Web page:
Ray Alley, a former Funny Car racer and team owner who was instrumental in the early years of Kenny Bernstein’s racing career and later served as NHRA’s Director of Top Fuel and Funny Car Racing, died
Alley established his reputation as a tuning savant through his Garden Grove, Calif.-based Engine Masters business in the early 1960s. It was through that company that he and Bernstein first met in 1965 when Alley assisted Bernstein with some transmission help on his Anglia gasser. They stayed in touch over the interceding years. Alley owned and drove his own Funny Cars while Bernstein began a career in Top Fuel with Texas legends like the Carroll brothers and the Anderson brothers. On a trip to California in 1969, Alley turned over the wheel of his Barracuda Funny Car to Bernstein for a night at famed Lions Dragstrip. By 1970, they were partners and reached their first final round together at the 1973 Winternationals, where Bernstein was runner-up to Don Schumacher.
The two parted company a few years later but remained close friends. Alley, who in the early 1960s had brought the wild Allison-powered Big Al ’34 Ford Tudor exhibition car from Jim Lytle, returned to his showman days after purchasing a rocket dragster, which he called Age of Aquarius and campaigned extensively. Alley and Bernstein reunited in the late 1970s as Bernstein’s own Chelsea King Funny Car operation was taking off. Alley provide a guiding hand that continued into the early 1980s and Bernstein’s landmark sponsorship with Budweiser. Alley didn’t want to chase the tour around the country, but connected Bernstein with tuning great Dale Armstrong. The duo remained close friends and Alley handled the marketing side of the new RacePak data recorder that Armstrong and Ron Armstrong (no relation) later pioneered in Bernstein’s car.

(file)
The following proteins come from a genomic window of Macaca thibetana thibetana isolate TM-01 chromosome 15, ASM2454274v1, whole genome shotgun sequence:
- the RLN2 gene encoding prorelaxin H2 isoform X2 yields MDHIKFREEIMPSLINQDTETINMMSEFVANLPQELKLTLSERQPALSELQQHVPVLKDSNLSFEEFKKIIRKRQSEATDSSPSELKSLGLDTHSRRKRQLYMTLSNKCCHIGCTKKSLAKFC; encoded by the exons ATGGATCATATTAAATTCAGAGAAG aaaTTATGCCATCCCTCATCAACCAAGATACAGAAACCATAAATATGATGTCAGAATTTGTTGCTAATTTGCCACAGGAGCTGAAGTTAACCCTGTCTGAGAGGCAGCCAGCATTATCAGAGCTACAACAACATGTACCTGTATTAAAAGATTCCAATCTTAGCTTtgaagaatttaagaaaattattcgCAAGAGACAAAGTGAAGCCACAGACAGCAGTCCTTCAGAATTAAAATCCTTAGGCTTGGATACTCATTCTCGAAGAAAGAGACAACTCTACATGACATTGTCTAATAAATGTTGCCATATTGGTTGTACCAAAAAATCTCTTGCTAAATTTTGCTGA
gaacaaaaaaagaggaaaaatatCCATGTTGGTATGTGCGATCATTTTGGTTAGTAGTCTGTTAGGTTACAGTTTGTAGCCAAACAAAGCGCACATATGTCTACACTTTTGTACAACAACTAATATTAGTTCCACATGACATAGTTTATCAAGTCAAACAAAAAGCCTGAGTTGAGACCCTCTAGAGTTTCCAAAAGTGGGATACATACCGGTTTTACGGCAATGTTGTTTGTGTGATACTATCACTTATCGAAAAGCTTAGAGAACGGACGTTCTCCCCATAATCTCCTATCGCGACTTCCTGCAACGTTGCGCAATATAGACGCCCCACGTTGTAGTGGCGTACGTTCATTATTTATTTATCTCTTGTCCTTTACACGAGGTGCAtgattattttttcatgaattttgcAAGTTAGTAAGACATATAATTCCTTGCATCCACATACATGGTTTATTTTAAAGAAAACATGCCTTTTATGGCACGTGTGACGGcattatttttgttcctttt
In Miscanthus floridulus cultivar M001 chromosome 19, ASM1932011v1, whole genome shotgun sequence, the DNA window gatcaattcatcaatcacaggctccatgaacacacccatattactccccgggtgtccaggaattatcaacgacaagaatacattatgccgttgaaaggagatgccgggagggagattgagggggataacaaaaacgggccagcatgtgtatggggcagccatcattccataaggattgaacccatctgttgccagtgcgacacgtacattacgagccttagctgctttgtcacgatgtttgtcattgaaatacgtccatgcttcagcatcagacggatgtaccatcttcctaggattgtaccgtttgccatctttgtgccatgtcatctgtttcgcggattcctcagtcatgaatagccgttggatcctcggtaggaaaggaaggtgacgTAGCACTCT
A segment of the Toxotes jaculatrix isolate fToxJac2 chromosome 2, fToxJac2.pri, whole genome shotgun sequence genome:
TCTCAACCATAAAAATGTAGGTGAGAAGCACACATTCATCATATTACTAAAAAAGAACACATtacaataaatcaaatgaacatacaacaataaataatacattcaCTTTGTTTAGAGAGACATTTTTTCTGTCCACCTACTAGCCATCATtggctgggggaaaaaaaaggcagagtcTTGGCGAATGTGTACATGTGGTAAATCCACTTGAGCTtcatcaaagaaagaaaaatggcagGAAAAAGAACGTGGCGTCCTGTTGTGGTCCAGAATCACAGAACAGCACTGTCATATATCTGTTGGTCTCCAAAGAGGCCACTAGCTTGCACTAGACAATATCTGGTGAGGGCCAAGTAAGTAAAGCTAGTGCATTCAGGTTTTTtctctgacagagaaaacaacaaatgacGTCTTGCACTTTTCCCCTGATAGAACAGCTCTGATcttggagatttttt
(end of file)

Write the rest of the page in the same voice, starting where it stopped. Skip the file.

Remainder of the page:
Alley continued to serve as a crew chief for a number of teams and as a consultant for others. In 2000, Alley accepted the post with NHRA in 2000, working directly with Top Fuel and Funny Car teams to enhance the quality of the show and create and enforce new rules. He left the position near the end of 2007 to work with Bernstein and his return to Funny Car competition.
“He helped me so much in the beginning of my career,” Bernstein recalled. “He seemed to always have confidence in me to be the driver that I could be and have success at it. He just saw that. I can’t tell you how much influence he had on me through the years. It was like, whenever I got in the worst shape I was in, he was there to help. He was a great man and a great friend.”
— Competition Plus (@competitionplus) January 4, 2019